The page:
Last year I took an online course on Coursera called Learning How to Learn. Run by the University of California, this course provides learning techniques used by experts in diverse fields such as arts, sciences, sports and so on. While the course focused on training oneself to learn difficult subjects, I felt the relevance was universal. How many of us really know how to learn?
I think of learning as an attitude. Of learning something new. Or learning from the mundane, to make it better. Of asking questions. So the question really is about how to acquire this attitude.
The first thing that comes to mind is education. Not the kind which requires you to be seated down and passively inhale the dead books. When I was in school, I wasn’t good at the subjects which required you to learn formulas. But I did excel at those which involved understanding real-life applicability. For this reason, I was really bad at trigonometry but I did fairly well at mensuration. The formula wasn’t of prime importance; it was the logic that mattered. I did well at literature. I liked Biology, because I could validate the learnings in objects around me. But the chemical formulas on the books didn’t make sense.
I currently volunteer with an NGO and on most Saturdays I interact with kids who struggle with the same problem. Yes, there are books, but we try to take our lessons beyond them, into the real world. Implementation time for ‘How to Learn’ concepts. We try to create a feeling, sensing, and thinking environment. We asked a 3-year old to hold a rabbit in her hands to understand how furry it really is. We took a group of 10-year-olds for an excursion to Qutub Minar. When they went for a walk in its gardens, that’s when they realized how big the area was. They talked about why the monument was built. And they appreciated the architectural difference by looking at the minar (aka monument) closely.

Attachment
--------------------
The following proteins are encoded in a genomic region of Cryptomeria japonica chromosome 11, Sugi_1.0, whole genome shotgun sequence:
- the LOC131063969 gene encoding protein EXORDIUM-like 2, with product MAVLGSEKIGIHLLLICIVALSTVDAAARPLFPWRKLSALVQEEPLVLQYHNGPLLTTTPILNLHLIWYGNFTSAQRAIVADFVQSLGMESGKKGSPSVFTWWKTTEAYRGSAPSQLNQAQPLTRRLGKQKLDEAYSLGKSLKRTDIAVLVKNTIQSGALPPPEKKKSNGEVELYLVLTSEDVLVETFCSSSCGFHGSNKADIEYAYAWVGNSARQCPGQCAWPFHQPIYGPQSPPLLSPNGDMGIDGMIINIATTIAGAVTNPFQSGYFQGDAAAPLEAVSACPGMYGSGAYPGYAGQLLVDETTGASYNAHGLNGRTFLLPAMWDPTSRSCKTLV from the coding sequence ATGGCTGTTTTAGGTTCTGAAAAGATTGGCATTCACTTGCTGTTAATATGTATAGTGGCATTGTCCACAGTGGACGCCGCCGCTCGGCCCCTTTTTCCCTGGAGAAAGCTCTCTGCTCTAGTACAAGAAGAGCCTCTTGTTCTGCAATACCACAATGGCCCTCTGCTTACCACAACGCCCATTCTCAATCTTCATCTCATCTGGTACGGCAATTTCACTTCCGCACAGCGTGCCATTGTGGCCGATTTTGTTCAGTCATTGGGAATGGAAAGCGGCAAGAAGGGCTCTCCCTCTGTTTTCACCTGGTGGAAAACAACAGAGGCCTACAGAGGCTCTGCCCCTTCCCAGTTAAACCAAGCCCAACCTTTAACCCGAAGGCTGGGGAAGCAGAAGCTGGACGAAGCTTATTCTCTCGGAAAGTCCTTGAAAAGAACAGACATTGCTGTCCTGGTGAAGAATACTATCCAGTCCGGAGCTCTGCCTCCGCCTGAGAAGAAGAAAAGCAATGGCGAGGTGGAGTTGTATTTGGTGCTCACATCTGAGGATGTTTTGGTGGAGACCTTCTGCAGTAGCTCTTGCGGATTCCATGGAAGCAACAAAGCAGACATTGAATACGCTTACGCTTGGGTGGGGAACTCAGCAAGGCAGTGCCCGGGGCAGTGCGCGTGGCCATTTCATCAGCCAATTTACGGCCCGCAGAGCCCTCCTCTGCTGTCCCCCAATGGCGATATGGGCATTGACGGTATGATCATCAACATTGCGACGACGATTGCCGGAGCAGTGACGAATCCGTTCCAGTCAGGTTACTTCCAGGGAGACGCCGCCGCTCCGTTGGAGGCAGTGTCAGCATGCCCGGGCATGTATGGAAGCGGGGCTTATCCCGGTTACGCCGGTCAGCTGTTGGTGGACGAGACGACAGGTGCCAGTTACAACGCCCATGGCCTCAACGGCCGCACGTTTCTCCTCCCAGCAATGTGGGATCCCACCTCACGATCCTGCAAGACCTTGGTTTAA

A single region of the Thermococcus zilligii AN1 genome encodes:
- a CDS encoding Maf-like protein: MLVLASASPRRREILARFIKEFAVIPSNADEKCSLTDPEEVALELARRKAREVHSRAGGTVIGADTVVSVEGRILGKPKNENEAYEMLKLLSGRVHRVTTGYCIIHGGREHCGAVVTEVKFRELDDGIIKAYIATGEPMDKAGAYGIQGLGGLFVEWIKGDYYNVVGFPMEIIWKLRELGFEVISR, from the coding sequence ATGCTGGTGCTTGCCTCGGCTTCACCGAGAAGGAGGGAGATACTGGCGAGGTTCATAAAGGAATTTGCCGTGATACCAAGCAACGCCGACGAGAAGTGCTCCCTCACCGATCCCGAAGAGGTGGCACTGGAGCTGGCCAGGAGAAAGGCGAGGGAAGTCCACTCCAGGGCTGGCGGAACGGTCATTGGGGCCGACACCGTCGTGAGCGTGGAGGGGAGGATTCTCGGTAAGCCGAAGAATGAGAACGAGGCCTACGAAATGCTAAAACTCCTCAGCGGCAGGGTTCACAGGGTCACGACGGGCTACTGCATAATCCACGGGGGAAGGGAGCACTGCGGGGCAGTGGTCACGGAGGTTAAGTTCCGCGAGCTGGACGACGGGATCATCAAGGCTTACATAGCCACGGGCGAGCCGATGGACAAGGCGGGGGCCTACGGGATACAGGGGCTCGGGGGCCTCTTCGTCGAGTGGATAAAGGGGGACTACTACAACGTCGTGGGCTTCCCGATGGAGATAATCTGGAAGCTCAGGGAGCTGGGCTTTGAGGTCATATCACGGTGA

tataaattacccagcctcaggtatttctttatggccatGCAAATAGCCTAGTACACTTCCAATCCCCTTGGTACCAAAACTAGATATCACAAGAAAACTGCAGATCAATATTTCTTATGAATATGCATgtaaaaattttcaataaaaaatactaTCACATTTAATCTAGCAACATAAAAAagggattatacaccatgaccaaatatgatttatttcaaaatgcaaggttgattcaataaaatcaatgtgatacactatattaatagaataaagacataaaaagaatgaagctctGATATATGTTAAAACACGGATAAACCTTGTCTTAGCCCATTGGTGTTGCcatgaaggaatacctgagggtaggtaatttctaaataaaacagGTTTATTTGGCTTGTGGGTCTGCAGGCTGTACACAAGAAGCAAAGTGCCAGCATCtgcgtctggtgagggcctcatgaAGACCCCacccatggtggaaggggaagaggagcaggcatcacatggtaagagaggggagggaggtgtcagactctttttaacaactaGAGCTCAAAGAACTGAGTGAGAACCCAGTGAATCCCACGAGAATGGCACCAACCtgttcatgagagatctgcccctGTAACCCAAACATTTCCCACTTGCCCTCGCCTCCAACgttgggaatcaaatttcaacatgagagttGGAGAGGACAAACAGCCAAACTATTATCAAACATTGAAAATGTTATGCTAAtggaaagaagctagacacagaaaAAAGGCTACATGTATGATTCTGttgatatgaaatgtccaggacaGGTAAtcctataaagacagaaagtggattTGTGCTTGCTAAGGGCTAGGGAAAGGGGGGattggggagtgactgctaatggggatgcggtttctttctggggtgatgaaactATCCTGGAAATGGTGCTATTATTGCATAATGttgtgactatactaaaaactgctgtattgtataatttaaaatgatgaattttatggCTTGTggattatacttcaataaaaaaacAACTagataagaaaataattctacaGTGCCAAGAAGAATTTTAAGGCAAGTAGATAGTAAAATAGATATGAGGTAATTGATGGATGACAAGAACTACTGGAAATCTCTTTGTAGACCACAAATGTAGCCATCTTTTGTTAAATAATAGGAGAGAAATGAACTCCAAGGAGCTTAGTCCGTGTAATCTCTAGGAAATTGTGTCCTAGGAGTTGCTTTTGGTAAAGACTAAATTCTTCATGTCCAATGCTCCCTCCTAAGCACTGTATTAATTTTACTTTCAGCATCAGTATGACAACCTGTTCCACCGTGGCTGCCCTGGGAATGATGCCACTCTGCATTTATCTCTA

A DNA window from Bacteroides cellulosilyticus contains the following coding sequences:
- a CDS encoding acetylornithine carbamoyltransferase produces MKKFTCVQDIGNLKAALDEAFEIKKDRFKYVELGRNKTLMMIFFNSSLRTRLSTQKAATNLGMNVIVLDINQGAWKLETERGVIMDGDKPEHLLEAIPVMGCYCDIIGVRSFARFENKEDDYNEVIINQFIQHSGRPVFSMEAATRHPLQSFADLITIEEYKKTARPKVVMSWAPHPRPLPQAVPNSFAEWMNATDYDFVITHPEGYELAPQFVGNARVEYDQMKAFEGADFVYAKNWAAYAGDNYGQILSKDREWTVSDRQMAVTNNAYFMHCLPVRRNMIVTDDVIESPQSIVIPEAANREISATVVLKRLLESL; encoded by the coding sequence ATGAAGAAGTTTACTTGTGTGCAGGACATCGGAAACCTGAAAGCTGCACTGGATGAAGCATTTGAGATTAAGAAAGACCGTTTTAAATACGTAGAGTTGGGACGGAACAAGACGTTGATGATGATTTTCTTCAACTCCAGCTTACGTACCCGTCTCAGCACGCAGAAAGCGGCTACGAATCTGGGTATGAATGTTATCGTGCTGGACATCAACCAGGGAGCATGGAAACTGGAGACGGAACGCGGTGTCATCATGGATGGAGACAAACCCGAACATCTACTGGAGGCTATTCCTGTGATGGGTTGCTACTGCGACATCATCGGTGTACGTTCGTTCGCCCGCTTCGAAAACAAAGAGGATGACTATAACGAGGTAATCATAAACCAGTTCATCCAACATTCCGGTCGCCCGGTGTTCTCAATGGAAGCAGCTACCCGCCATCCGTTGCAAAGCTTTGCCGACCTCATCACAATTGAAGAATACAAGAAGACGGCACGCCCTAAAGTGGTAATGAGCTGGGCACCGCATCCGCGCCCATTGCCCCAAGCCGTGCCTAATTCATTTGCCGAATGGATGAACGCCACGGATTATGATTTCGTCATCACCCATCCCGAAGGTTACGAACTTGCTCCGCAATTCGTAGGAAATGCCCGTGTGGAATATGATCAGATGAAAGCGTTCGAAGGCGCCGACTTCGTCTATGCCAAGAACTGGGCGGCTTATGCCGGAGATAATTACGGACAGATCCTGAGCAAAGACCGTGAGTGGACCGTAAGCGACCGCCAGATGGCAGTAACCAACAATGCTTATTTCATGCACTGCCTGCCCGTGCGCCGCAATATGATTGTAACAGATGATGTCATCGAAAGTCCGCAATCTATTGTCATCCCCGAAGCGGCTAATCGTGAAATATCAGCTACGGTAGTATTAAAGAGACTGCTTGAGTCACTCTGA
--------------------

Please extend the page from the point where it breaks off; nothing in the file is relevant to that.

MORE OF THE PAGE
Sometimes we work in the gardens inside the NGO campus. This is their way of paying back for the lessons. This in itself is a life lesson, that they need to work hard to get what they want. It makes them aware of the resources around them and how to utilize those. During one such session, we fetch fruit from an amla tree. When we weighed the collection, everyone was jaw-dropped. We had collected over 70 kgs! Another time we dug out the earth and planted tomato saplings. We tended to them through the season and watched them turn from green to ‘tomato’ red. And we wondered if the tomato was a fruit or a vegetable.
For two hours every week, we create an environment where asking questions is important. During those two hours, we learn how to learn.
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